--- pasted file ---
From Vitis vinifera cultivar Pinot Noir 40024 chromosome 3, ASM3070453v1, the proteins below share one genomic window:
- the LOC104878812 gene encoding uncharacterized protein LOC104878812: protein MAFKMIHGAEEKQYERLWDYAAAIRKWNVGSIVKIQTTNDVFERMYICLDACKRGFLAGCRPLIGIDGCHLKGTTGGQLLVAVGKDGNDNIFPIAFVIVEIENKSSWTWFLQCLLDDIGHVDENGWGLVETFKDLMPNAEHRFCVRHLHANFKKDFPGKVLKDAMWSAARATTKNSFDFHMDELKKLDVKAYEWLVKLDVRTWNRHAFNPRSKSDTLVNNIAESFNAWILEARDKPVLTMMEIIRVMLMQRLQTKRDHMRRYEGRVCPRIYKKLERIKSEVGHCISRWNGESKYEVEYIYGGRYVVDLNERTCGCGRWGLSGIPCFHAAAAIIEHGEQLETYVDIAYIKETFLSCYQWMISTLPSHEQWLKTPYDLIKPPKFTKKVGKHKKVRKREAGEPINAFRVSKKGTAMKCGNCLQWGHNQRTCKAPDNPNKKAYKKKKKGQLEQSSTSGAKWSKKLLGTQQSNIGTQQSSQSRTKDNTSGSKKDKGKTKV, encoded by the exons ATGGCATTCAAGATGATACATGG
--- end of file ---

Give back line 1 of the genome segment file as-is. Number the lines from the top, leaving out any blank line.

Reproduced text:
From Vitis vinifera cultivar Pinot Noir 40024 chromosome 3, ASM3070453v1, the proteins below share one genomic window: